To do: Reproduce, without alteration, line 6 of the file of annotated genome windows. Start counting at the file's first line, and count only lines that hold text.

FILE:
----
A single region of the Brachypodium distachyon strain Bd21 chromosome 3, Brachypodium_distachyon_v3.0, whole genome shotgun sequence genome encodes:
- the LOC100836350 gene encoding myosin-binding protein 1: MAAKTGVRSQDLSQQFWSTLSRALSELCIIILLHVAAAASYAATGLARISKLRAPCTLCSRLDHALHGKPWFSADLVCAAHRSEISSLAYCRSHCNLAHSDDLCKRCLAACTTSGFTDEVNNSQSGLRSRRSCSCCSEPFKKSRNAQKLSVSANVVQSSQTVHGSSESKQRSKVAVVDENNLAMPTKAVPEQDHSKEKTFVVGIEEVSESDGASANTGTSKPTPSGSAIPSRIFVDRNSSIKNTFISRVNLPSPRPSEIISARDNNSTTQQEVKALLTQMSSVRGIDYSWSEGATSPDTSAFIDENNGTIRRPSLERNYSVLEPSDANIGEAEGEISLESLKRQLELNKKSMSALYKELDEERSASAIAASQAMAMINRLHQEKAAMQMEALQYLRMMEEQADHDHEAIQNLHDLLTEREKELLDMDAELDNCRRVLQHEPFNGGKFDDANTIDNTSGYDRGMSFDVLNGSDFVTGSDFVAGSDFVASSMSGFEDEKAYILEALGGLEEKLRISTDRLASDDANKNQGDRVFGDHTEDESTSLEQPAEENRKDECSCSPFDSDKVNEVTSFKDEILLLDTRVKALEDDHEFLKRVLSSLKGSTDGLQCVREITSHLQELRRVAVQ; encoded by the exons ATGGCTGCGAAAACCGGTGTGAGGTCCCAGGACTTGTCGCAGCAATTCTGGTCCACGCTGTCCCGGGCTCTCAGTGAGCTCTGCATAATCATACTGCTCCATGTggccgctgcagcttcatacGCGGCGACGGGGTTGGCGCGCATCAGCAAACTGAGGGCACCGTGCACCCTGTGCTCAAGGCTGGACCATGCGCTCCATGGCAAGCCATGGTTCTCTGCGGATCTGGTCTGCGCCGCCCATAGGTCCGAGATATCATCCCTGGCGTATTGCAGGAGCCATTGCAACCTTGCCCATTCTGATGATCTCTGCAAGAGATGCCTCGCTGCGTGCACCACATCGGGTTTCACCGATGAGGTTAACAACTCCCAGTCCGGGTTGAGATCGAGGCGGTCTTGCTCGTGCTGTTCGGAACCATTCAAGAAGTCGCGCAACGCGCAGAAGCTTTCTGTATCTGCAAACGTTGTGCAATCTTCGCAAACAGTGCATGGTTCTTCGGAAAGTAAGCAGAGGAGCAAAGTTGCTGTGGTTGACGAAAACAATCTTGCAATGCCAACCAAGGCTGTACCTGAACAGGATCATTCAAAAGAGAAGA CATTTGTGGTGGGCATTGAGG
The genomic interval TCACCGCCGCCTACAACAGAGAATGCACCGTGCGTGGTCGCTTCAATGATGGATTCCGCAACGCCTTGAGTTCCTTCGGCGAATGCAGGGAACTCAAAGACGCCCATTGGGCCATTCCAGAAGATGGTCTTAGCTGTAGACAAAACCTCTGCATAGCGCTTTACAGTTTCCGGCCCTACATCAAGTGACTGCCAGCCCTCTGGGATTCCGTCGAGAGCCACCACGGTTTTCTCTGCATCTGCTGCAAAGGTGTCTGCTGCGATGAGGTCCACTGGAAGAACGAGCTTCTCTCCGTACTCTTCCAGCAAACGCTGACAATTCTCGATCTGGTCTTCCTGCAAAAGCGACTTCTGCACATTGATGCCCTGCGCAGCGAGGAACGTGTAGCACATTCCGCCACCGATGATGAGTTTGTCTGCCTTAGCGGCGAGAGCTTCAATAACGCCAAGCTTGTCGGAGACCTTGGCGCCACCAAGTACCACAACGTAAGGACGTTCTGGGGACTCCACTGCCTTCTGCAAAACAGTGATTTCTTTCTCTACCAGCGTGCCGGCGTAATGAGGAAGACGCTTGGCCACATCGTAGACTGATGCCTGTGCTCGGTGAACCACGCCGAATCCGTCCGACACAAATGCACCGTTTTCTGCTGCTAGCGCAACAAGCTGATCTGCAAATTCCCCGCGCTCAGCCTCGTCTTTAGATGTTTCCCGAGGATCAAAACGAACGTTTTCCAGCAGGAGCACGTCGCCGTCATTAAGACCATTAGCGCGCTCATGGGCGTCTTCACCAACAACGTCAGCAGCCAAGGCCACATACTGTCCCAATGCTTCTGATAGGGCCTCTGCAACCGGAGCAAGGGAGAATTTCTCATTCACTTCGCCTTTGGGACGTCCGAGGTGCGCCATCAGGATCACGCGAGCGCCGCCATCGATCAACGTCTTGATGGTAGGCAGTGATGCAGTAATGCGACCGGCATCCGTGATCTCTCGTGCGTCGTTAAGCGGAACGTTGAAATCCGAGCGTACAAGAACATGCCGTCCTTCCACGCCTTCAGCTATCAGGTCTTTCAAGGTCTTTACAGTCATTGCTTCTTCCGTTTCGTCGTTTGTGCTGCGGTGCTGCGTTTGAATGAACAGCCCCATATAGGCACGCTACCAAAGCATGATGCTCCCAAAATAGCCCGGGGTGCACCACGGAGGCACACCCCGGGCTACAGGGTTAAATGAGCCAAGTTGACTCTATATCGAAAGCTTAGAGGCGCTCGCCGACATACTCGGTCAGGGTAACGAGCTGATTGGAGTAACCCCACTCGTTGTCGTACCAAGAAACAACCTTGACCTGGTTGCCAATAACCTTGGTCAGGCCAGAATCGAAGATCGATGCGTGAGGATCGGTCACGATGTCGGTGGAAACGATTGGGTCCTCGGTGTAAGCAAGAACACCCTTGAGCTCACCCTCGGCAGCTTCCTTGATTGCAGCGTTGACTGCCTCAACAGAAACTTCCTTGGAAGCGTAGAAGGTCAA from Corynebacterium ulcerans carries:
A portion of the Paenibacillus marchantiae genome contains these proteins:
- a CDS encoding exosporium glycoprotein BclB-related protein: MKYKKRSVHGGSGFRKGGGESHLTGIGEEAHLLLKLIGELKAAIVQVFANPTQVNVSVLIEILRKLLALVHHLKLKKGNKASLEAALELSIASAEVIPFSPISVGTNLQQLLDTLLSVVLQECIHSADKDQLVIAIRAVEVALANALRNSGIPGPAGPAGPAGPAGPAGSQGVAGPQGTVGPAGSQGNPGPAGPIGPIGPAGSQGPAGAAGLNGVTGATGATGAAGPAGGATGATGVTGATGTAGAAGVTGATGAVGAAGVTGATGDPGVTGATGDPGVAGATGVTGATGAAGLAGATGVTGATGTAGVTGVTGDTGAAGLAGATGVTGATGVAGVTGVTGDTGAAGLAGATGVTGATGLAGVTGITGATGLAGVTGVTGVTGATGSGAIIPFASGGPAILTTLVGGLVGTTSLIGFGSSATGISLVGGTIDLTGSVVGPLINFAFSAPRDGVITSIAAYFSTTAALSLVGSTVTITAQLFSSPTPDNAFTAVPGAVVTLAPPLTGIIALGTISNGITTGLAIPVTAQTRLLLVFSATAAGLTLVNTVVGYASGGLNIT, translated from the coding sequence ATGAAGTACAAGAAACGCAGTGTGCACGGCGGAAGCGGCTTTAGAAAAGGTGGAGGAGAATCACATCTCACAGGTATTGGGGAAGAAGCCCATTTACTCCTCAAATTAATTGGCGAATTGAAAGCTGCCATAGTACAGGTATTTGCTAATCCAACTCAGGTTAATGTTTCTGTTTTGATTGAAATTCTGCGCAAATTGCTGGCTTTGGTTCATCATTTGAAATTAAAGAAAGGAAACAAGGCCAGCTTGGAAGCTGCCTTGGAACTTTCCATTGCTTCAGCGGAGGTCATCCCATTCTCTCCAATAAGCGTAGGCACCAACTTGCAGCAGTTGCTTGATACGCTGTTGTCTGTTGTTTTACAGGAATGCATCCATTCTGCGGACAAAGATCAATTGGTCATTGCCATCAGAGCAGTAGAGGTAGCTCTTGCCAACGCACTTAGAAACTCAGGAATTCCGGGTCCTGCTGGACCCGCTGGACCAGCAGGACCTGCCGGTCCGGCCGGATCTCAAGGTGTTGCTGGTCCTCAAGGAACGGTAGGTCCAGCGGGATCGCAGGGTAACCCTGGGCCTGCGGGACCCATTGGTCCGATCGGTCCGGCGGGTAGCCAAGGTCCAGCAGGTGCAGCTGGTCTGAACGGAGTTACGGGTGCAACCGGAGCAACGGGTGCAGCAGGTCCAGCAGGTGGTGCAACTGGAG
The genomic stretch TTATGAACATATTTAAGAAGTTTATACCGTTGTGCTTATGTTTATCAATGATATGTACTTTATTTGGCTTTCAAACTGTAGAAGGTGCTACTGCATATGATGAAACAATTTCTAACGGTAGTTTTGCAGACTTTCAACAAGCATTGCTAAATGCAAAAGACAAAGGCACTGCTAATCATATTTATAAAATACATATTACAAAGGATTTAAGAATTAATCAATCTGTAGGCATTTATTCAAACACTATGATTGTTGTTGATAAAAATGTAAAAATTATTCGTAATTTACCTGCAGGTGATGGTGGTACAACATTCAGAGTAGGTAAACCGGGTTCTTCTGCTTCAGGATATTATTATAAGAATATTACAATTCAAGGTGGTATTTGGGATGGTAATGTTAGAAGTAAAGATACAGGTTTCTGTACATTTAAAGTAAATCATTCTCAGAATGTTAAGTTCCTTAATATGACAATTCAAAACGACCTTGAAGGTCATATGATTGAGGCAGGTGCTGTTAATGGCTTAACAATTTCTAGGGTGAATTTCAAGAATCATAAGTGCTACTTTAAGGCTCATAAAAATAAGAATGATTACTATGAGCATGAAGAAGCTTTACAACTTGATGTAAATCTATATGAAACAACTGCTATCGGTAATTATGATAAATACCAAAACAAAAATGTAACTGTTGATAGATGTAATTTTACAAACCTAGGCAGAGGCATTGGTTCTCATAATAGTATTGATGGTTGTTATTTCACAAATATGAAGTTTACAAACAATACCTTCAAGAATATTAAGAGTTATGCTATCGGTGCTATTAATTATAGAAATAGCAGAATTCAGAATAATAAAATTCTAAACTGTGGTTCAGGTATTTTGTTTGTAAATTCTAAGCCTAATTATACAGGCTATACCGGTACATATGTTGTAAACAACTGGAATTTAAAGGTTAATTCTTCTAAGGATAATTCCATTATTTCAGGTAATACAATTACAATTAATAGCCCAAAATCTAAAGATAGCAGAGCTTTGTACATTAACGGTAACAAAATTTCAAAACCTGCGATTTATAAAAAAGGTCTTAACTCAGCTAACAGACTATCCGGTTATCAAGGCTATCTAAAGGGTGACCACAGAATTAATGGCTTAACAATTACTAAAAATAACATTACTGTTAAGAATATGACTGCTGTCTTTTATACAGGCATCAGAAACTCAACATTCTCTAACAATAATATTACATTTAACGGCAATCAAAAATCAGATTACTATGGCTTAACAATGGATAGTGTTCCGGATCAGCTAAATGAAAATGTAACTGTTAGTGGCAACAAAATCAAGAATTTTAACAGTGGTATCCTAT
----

The genomic stretch TTATGAACATATTTAAGAAGTTTATACCGTTGTGCTTATGTTTATCAATGATATGTACTTTATTTGGCTTTCAAACTGTAGAAGGTGCTACTGCATATGATGAAACAATTTCTAACGGTAGTTTTGCAGACTTTCAACAAGCATTGCTAAATGCAAAAGACAAAGGCACTGCTAATCATATTTATAAAATACATATTACAAAGGATTTAAGAATTAATCAATCTGTAGGCATTTATTCAAACACTATGATTGTTGTTGATAAAAATGTAAAAATTATTCGTAATTTACCTGCAGGTGATGGTGGTACAACATTCAGAGTAGGTAAACCGGGTTCTTCTGCTTCAGGATATTATTATAAGAATATTACAATTCAAGGTGGTATTTGGGATGGTAATGTTAGAAGTAAAGATACAGGTTTCTGTACATTTAAAGTAAATCATTCTCAGAATGTTAAGTTCCTTAATATGACAATTCAAAACGACCTTGAAGGTCATATGATTGAGGCAGGTGCTGTTAATGGCTTAACAATTTCTAGGGTGAATTTCAAGAATCATAAGTGCTACTTTAAGGCTCATAAAAATAAGAATGATTACTATGAGCATGAAGAAGCTTTACAACTTGATGTAAATCTATATGAAACAACTGCTATCGGTAATTATGATAAATACCAAAACAAAAATGTAACTGTTGATAGATGTAATTTTACAAACCTAGGCAGAGGCATTGGTTCTCATAATAGTATTGATGGTTGTTATTTCACAAATATGAAGTTTACAAACAATACCTTCAAGAATATTAAGAGTTATGCTATCGGTGCTATTAATTATAGAAATAGCAGAATTCAGAATAATAAAATTCTAAACTGTGGTTCAGGTATTTTGTTTGTAAATTCTAAGCCTAATTATACAGGCTATACCGGTACATATGTTGTAAACAACTGGAATTTAAAGGTTAATTCTTCTAAGGATAATTCCATTATTTCAGGTAATACAATTACAATTAATAGCCCAAAATCTAAAGATAGCAGAGCTTTGTACATTAACGGTAACAAAATTTCAAAACCTGCGATTTATAAAAAAGGTCTTAACTCAGCTAACAGACTATCCGGTTATCAAGGCTATCTAAAGGGTGACCACAGAATTAATGGCTTAACAATTACTAAAAATAACATTACTGTTAAGAATATGACTGCTGTCTTTTATACAGGCATCAGAAACTCAACATTCTCTAACAATAATATTACATTTAACGGCAATCAAAAATCAGATTACTATGGCTTAACAATGGATAGTGTTCCGGATCAGCTAAATGAAAATGTAACTGTTAGTGGCAACAAAATCAAGAATTTTAACAGTGGTATCCTAT